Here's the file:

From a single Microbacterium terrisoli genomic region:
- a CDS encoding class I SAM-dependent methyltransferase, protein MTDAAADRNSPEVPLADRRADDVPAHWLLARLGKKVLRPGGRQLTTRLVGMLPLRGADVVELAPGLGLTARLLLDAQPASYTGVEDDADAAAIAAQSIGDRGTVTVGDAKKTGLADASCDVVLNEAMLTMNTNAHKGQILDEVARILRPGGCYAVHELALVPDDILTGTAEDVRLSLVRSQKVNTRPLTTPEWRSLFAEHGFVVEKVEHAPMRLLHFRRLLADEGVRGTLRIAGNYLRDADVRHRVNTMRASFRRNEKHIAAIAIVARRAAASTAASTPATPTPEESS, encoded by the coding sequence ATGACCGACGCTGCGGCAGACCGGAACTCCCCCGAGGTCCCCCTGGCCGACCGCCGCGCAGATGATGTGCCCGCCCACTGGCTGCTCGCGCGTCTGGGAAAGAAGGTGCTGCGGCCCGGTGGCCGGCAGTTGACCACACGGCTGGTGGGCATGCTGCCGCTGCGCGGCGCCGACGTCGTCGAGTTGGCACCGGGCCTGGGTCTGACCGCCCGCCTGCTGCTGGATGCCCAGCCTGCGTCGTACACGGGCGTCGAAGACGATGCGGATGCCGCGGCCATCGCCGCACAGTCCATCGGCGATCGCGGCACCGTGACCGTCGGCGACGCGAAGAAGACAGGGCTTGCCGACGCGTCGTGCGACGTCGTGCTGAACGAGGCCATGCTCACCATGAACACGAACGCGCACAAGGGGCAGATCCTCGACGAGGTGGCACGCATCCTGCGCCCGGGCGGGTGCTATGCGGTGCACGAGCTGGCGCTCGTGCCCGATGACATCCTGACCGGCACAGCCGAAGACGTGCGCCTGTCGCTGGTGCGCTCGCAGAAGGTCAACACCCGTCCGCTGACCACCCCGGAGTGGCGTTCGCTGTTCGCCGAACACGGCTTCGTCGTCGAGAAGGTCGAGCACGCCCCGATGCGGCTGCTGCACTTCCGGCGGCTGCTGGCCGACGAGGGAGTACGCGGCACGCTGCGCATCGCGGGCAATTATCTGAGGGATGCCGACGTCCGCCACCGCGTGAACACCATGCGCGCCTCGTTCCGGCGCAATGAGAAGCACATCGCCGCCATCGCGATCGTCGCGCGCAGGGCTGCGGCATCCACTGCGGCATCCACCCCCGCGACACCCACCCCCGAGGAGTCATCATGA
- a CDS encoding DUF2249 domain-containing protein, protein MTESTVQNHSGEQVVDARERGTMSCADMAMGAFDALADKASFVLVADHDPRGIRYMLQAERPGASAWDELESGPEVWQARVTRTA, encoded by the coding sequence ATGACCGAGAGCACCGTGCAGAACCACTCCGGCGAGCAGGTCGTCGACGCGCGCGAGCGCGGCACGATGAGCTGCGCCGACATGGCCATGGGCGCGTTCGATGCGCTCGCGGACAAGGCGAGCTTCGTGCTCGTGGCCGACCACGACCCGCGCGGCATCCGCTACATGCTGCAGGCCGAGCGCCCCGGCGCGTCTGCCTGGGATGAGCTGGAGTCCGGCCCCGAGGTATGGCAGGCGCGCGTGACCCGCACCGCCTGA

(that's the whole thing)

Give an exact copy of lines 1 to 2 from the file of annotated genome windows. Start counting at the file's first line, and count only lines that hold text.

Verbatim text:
From a single Microbacterium terrisoli genomic region:
- a CDS encoding class I SAM-dependent methyltransferase, protein MTDAAADRNSPEVPLADRRADDVPAHWLLARLGKKVLRPGGRQLTTRLVGMLPLRGADVVELAPGLGLTARLLLDAQPASYTGVEDDADAAAIAAQSIGDRGTVTVGDAKKTGLADASCDVVLNEAMLTMNTNAHKGQILDEVARILRPGGCYAVHELALVPDDILTGTAEDVRLSLVRSQKVNTRPLTTPEWRSLFAEHGFVVEKVEHAPMRLLHFRRLLADEGVRGTLRIAGNYLRDADVRHRVNTMRASFRRNEKHIAAIAIVARRAAASTAASTPATPTPEESS, encoded by the coding sequence ATGACCGACGCTGCGGCAGACCGGAACTCCCCCGAGGTCCCCCTGGCCGACCGCCGCGCAGATGATGTGCCCGCCCACTGGCTGCTCGCGCGTCTGGGAAAGAAGGTGCTGCGGCCCGGTGGCCGGCAGTTGACCACACGGCTGGTGGGCATGCTGCCGCTGCGCGGCGCCGACGTCGTCGAGTTGGCACCGGGCCTGGGTCTGACCGCCCGCCTGCTGCTGGATGCCCAGCCTGCGTCGTACACGGGCGTCGAAGACGATGCGGATGCCGCGGCCATCGCCGCACAGTCCATCGGCGATCGCGGCACCGTGACCGTCGGCGACGCGAAGAAGACAGGGCTTGCCGACGCGTCGTGCGACGTCGTGCTGAACGAGGCCATGCTCACCATGAACACGAACGCGCACAAGGGGCAGATCCTCGACGAGGTGGCACGCATCCTGCGCCCGGGCGGGTGCTATGCGGTGCACGAGCTGGCGCTCGTGCCCGATGACATCCTGACCGGCACAGCCGAAGACGTGCGCCTGTCGCTGGTGCGCTCGCAGAAGGTCAACACCCGTCCGCTGACCACCCCGGAGTGGCGTTCGCTGTTCGCCGAACACGGCTTCGTCGTCGAGAAGGTCGAGCACGCCCCGATGCGGCTGCTGCACTTCCGGCGGCTGCTGGCCGACGAGGGAGTACGCGGCACGCTGCGCATCGCGGGCAATTATCTGAGGGATGCCGACGTCCGCCACCGCGTGAACACCATGCGCGCCTCGTTCCGGCGCAATGAGAAGCACATCGCCGCCATCGCGATCGTCGCGCGCAGGGCTGCGGCATCCACTGCGGCATCCACCCCCGCGACACCCACCCCCGAGGAGTCATCATGA